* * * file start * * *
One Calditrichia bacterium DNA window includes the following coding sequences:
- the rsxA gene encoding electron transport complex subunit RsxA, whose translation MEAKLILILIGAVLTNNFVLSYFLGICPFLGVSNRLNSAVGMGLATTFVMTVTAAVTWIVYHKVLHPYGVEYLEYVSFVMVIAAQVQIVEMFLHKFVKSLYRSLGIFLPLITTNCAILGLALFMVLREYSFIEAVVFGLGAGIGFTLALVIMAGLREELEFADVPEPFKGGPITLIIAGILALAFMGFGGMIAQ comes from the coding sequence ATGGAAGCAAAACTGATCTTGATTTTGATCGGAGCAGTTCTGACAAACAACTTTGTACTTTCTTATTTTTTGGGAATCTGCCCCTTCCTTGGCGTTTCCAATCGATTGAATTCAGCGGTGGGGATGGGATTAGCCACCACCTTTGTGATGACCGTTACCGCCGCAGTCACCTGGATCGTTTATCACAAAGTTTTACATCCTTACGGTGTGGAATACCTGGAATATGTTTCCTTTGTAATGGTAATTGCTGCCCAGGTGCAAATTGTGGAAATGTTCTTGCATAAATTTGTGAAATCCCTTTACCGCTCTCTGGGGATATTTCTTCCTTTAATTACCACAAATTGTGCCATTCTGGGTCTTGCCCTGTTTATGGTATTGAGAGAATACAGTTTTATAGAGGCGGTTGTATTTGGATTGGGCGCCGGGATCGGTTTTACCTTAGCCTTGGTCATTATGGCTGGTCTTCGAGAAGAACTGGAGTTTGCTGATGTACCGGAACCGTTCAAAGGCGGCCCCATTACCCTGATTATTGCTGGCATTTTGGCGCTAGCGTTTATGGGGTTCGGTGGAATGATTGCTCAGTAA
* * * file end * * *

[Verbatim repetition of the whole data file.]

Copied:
One Calditrichia bacterium DNA window includes the following coding sequences:
- the rsxA gene encoding electron transport complex subunit RsxA, whose translation MEAKLILILIGAVLTNNFVLSYFLGICPFLGVSNRLNSAVGMGLATTFVMTVTAAVTWIVYHKVLHPYGVEYLEYVSFVMVIAAQVQIVEMFLHKFVKSLYRSLGIFLPLITTNCAILGLALFMVLREYSFIEAVVFGLGAGIGFTLALVIMAGLREELEFADVPEPFKGGPITLIIAGILALAFMGFGGMIAQ comes from the coding sequence ATGGAAGCAAAACTGATCTTGATTTTGATCGGAGCAGTTCTGACAAACAACTTTGTACTTTCTTATTTTTTGGGAATCTGCCCCTTCCTTGGCGTTTCCAATCGATTGAATTCAGCGGTGGGGATGGGATTAGCCACCACCTTTGTGATGACCGTTACCGCCGCAGTCACCTGGATCGTTTATCACAAAGTTTTACATCCTTACGGTGTGGAATACCTGGAATATGTTTCCTTTGTAATGGTAATTGCTGCCCAGGTGCAAATTGTGGAAATGTTCTTGCATAAATTTGTGAAATCCCTTTACCGCTCTCTGGGGATATTTCTTCCTTTAATTACCACAAATTGTGCCATTCTGGGTCTTGCCCTGTTTATGGTATTGAGAGAATACAGTTTTATAGAGGCGGTTGTATTTGGATTGGGCGCCGGGATCGGTTTTACCTTAGCCTTGGTCATTATGGCTGGTCTTCGAGAAGAACTGGAGTTTGCTGATGTACCGGAACCGTTCAAAGGCGGCCCCATTACCCTGATTATTGCTGGCATTTTGGCGCTAGCGTTTATGGGGTTCGGTGGAATGATTGCTCAGTAA